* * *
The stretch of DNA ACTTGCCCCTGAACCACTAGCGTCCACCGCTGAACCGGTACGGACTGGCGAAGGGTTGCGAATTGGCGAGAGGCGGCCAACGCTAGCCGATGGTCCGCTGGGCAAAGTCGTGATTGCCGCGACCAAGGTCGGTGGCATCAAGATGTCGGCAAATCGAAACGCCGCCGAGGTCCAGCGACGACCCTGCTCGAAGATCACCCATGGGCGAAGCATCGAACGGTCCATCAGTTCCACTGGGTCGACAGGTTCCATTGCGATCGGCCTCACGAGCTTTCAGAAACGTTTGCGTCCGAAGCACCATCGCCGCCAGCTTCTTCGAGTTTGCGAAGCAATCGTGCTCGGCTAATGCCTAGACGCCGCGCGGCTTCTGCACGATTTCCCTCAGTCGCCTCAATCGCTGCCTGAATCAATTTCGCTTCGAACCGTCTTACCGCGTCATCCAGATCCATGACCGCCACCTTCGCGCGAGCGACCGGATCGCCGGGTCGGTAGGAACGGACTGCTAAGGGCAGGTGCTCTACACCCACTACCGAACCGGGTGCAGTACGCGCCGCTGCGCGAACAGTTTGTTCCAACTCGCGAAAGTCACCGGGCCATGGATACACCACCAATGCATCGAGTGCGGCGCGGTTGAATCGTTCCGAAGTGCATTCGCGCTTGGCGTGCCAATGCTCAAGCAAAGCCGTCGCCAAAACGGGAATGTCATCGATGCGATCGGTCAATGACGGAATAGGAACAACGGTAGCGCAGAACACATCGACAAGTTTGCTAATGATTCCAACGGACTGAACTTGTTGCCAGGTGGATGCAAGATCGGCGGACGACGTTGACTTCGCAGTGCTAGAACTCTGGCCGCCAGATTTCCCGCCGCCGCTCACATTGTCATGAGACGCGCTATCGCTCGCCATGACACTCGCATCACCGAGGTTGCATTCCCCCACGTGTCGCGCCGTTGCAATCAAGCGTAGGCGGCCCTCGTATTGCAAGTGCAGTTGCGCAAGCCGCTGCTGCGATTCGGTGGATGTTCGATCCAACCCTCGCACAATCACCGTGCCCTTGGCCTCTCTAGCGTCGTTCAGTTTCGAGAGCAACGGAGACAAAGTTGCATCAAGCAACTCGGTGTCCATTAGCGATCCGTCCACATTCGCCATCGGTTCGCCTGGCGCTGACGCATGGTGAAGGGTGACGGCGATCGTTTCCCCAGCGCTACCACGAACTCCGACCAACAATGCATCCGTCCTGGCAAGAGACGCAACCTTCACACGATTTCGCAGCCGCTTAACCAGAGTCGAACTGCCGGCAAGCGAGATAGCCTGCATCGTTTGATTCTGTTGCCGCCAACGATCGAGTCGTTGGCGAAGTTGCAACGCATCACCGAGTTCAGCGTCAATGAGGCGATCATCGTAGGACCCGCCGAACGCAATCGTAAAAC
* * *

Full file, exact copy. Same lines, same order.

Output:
The stretch of DNA ACTTGCCCCTGAACCACTAGCGTCCACCGCTGAACCGGTACGGACTGGCGAAGGGTTGCGAATTGGCGAGAGGCGGCCAACGCTAGCCGATGGTCCGCTGGGCAAAGTCGTGATTGCCGCGACCAAGGTCGGTGGCATCAAGATGTCGGCAAATCGAAACGCCGCCGAGGTCCAGCGACGACCCTGCTCGAAGATCACCCATGGGCGAAGCATCGAACGGTCCATCAGTTCCACTGGGTCGACAGGTTCCATTGCGATCGGCCTCACGAGCTTTCAGAAACGTTTGCGTCCGAAGCACCATCGCCGCCAGCTTCTTCGAGTTTGCGAAGCAATCGTGCTCGGCTAATGCCTAGACGCCGCGCGGCTTCTGCACGATTTCCCTCAGTCGCCTCAATCGCTGCCTGAATCAATTTCGCTTCGAACCGTCTTACCGCGTCATCCAGATCCATGACCGCCACCTTCGCGCGAGCGACCGGATCGCCGGGTCGGTAGGAACGGACTGCTAAGGGCAGGTGCTCTACACCCACTACCGAACCGGGTGCAGTACGCGCCGCTGCGCGAACAGTTTGTTCCAACTCGCGAAAGTCACCGGGCCATGGATACACCACCAATGCATCGAGTGCGGCGCGGTTGAATCGTTCCGAAGTGCATTCGCGCTTGGCGTGCCAATGCTCAAGCAAAGCCGTCGCCAAAACGGGAATGTCATCGATGCGATCGGTCAATGACGGAATAGGAACAACGGTAGCGCAGAACACATCGACAAGTTTGCTAATGATTCCAACGGACTGAACTTGTTGCCAGGTGGATGCAAGATCGGCGGACGACGTTGACTTCGCAGTGCTAGAACTCTGGCCGCCAGATTTCCCGCCGCCGCTCACATTGTCATGAGACGCGCTATCGCTCGCCATGACACTCGCATCACCGAGGTTGCATTCCCCCACGTGTCGCGCCGTTGCAATCAAGCGTAGGCGGCCCTCGTATTGCAAGTGCAGTTGCGCAAGCCGCTGCTGCGATTCGGTGGATGTTCGATCCAACCCTCGCACAATCACCGTGCCCTTGGCCTCTCTAGCGTCGTTCAGTTTCGAGAGCAACGGAGACAAAGTTGCATCAAGCAACTCGGTGTCCATTAGCGATCCGTCCACATTCGCCATCGGTTCGCCTGGCGCTGACGCATGGTGAAGGGTGACGGCGATCGTTTCCCCAGCGCTACCACGAACTCCGACCAACAATGCATCCGTCCTGGCAAGAGACGCAACCTTCACACGATTTCGCAGCCGCTTAACCAGAGTCGAACTGCCGGCAAGCGAGATAGCCTGCATCGTTTGATTCTGTTGCCGCCAACGATCGAGTCGTTGGCGAAGTTGCAACGCATCACCGAGTTCAGCGTCAATGAGGCGATCATCGTAGGACCCGCCGAACGCAATCGTAAAAC